Here is the analogy: if a standard shifts the focus of workers from succeeding to complying, then it turns people into robots. The same applies to regulations and legislation and policy-making in general. Perhaps you can picture the deskbound receptionist repeating “computer says no” or citing any number of regulations that mean a common-sense solution is not permitted. Like over-automation, prescriptive policies require a large army of expensive specialist workers, policy-makers, whose job it is to think up all the solutions to all the possible problems… and who will definitely fail to do so.

Since long before the term “human resources” was coined, it has been true that people are resources. The strength of a human resource is its mind – this un-paralleled machine capable of striving for efficiency and success in every activity.

The tendency of a governing body is to want to be the only brain in a body – the body is just “machinery” and the brain makes all the decisions. However, when an organisation has one hundred employees, that’s one hundred brains going to waste if it is managed this way. Good governance should be more like an octopus. Octopuses have nine brains – one main brain and one smaller brain in each limb; the main brain instructs the limbs on the objectives and the big picture, but each limb utilises its own thinking power also.

Goal-oriented instruction isn’t a fundamental principle. There is a place for prescription. There is undoubtedly an important place for rule of law, which is a strong protection against corruption and provides some predictability and stability, which we all need. History has shown, however, that right-wing and left-wing ideologies can both tend towards authoritarianism in the end. Today, with the essentials for life (food, clothing, and shelter) so efficiently produced by such a small portion of the population, we have an unprecedented capacity for big government.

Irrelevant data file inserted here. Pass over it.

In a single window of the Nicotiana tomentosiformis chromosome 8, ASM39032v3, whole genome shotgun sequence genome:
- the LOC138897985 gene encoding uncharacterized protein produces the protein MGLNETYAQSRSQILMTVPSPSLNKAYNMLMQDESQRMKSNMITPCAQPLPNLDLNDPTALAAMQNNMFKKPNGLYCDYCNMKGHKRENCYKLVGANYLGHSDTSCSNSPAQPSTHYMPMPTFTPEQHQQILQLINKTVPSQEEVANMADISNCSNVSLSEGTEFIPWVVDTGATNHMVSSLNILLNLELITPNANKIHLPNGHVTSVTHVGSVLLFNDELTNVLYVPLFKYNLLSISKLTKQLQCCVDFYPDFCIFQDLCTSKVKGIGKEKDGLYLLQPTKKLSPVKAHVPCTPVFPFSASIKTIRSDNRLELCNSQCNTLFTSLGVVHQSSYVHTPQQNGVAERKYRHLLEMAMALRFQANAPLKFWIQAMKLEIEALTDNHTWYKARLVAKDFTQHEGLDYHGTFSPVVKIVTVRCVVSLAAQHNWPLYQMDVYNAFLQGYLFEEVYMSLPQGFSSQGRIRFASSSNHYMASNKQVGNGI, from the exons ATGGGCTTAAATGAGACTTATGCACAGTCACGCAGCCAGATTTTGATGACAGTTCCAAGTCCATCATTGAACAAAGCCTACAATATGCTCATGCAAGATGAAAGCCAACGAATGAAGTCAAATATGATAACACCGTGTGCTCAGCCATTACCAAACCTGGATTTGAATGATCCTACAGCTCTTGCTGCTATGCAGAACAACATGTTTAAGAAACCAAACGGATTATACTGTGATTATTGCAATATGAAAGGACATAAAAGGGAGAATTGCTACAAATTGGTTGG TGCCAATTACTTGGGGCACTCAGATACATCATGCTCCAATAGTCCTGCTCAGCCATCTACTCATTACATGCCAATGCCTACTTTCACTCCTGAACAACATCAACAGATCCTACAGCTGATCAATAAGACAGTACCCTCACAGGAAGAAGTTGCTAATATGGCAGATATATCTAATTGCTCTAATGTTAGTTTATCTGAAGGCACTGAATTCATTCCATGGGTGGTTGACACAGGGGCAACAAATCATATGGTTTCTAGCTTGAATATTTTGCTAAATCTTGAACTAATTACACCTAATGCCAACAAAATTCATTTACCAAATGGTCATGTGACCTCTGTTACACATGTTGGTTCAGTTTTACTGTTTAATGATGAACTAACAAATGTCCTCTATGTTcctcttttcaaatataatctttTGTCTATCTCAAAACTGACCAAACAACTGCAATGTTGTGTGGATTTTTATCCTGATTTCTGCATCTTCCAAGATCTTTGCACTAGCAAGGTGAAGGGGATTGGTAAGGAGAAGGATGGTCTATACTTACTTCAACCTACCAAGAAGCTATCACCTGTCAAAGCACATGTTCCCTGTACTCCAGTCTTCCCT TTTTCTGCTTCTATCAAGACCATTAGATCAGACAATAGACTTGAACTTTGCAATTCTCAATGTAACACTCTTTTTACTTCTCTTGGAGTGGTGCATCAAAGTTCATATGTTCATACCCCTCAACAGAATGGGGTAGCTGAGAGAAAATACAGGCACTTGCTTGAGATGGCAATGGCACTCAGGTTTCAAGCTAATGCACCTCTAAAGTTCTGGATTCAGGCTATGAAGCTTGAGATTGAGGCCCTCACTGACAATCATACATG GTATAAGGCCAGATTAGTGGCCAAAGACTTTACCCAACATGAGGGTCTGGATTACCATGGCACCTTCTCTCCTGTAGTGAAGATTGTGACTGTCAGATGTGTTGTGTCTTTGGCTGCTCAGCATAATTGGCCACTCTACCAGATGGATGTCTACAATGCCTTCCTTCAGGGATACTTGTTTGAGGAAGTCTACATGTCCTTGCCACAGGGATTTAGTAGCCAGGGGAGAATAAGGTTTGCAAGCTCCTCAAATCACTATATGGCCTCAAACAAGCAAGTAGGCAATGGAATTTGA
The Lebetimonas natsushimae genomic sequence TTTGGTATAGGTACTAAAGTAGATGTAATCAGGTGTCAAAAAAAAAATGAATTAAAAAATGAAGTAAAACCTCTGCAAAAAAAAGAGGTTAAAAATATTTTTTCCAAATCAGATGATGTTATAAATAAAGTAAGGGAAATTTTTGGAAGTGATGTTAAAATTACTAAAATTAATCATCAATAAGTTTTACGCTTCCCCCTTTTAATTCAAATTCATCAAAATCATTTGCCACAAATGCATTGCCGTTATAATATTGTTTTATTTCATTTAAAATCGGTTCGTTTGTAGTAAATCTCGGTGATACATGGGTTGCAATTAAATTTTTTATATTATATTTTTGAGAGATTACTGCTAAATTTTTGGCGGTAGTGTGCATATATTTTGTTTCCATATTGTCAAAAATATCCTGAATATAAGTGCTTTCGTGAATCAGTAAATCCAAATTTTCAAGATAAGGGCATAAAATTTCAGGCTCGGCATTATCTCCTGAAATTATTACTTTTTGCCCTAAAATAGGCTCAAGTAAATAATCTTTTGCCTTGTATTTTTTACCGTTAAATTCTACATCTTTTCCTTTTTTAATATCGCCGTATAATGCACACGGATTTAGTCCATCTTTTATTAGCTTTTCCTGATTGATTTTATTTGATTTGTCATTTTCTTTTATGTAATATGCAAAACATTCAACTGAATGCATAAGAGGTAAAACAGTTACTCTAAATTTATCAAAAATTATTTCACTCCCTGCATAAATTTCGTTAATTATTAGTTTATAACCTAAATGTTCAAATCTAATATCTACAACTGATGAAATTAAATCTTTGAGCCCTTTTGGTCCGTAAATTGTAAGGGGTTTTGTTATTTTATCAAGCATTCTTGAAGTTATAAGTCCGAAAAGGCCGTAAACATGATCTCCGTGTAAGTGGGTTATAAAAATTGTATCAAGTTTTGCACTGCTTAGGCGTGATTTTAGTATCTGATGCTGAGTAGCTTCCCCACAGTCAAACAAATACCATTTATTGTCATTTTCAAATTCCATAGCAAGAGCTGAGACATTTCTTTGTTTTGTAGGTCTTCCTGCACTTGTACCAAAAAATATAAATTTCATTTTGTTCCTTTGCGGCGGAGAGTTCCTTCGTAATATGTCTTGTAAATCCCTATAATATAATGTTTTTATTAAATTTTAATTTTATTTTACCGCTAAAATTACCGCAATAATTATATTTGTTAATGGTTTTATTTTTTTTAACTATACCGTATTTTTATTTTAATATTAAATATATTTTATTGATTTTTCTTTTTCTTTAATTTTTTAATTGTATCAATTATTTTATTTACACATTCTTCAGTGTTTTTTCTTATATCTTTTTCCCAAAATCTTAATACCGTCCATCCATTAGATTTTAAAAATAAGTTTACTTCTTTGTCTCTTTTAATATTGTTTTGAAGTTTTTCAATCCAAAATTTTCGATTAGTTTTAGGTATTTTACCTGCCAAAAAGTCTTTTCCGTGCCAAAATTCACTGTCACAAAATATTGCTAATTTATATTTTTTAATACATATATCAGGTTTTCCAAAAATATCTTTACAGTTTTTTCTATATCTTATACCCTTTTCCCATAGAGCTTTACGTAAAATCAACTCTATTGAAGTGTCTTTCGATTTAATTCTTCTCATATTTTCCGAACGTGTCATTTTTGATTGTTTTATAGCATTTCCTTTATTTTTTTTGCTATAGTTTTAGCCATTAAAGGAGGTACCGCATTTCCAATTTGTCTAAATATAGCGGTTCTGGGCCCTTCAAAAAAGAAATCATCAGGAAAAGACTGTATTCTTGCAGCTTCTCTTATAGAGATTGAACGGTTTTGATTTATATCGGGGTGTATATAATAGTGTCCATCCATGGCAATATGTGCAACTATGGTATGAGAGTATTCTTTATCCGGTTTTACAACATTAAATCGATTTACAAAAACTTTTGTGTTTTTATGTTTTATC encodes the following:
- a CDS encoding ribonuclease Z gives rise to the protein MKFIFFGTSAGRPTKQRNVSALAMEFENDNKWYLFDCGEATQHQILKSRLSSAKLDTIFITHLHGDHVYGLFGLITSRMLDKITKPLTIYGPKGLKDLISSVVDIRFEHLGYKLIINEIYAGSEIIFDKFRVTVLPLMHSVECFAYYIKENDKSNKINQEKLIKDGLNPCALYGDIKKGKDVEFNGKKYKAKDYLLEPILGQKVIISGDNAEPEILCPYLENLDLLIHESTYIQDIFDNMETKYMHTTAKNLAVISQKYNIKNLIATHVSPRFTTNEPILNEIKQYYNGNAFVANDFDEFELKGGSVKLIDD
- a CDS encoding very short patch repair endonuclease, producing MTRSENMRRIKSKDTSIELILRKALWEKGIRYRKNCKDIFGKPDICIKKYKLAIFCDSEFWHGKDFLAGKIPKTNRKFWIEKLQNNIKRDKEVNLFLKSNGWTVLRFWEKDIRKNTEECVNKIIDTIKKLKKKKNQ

In their efforts to prescriptively regulate our society, neither side of Australian politics look like slowing down. New policies, new approval mechanisms, new regulation bodies, new watchdogs, new royal commissions, with new recommendations for more oversight and regulation and rules, rules, rules. “Deregulating” is a common promise rarely achieved. One would think that people don’t have brains.

In the USA, however, Donald Trump’s “one for two” deregulation rule is partly credited with their increased economic growth. This rule says that for every one regulation introduced by policy-makers, two old regulations have to be removed. Not only will this generally require regulations to be less prescriptive (because prescriptive regulations are always longer than objective regulations), but he has used the same principle in how he has managed the policy-makers themselves. He hasn’t prescribed which regulations to delete and which to replace – to satisfy his rule, his objective, they will have to use their own brains and ingenuity. This isn’t “daddy knows best” management, it utilises and trusts the workforce.

I’m a centrist. My point has been that the centrist compromise isn’t just about the left and right, it needs a dash of libertarianism, too. A bit of individualism. A bit of personality. It’s time to replace the robots with humans.

Nick Kastelein is a Christian and a conservative who grew up and lives in Adelaide where he works for an engineering consultancy.

Illustration: The Ladd Company/Shaw Brothers/Warner Bros.